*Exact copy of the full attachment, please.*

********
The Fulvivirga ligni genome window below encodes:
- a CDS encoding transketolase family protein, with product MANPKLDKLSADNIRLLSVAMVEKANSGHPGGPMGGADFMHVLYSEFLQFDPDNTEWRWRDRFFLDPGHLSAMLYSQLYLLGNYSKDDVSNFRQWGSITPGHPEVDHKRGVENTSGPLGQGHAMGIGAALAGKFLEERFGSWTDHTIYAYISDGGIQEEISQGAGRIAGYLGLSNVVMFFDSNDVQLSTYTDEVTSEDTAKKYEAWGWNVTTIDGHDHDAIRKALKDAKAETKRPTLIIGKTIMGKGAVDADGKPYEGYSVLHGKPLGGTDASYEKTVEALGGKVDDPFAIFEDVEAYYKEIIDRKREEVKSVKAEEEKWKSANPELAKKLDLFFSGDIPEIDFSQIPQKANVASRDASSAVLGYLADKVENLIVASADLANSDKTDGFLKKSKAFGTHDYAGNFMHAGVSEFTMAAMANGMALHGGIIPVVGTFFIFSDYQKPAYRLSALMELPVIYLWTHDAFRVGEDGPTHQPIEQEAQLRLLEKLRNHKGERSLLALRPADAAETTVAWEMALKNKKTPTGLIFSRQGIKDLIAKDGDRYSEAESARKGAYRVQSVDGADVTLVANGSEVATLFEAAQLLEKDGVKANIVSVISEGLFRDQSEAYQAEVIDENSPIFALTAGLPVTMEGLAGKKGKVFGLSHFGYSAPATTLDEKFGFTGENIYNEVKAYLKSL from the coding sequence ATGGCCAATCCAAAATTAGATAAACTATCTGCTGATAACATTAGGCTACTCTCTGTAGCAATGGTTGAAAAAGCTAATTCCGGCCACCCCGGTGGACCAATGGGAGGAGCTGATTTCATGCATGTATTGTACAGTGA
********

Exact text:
The Fulvivirga ligni genome window below encodes:
- a CDS encoding transketolase family protein, with product MANPKLDKLSADNIRLLSVAMVEKANSGHPGGPMGGADFMHVLYSEFLQFDPDNTEWRWRDRFFLDPGHLSAMLYSQLYLLGNYSKDDVSNFRQWGSITPGHPEVDHKRGVENTSGPLGQGHAMGIGAALAGKFLEERFGSWTDHTIYAYISDGGIQEEISQGAGRIAGYLGLSNVVMFFDSNDVQLSTYTDEVTSEDTAKKYEAWGWNVTTIDGHDHDAIRKALKDAKAETKRPTLIIGKTIMGKGAVDADGKPYEGYSVLHGKPLGGTDASYEKTVEALGGKVDDPFAIFEDVEAYYKEIIDRKREEVKSVKAEEEKWKSANPELAKKLDLFFSGDIPEIDFSQIPQKANVASRDASSAVLGYLADKVENLIVASADLANSDKTDGFLKKSKAFGTHDYAGNFMHAGVSEFTMAAMANGMALHGGIIPVVGTFFIFSDYQKPAYRLSALMELPVIYLWTHDAFRVGEDGPTHQPIEQEAQLRLLEKLRNHKGERSLLALRPADAAETTVAWEMALKNKKTPTGLIFSRQGIKDLIAKDGDRYSEAESARKGAYRVQSVDGADVTLVANGSEVATLFEAAQLLEKDGVKANIVSVISEGLFRDQSEAYQAEVIDENSPIFALTAGLPVTMEGLAGKKGKVFGLSHFGYSAPATTLDEKFGFTGENIYNEVKAYLKSL from the coding sequence ATGGCCAATCCAAAATTAGATAAACTATCTGCTGATAACATTAGGCTACTCTCTGTAGCAATGGTTGAAAAAGCTAATTCCGGCCACCCCGGTGGACCAATGGGAGGAGCTGATTTCATGCATGTATTGTACAGTGA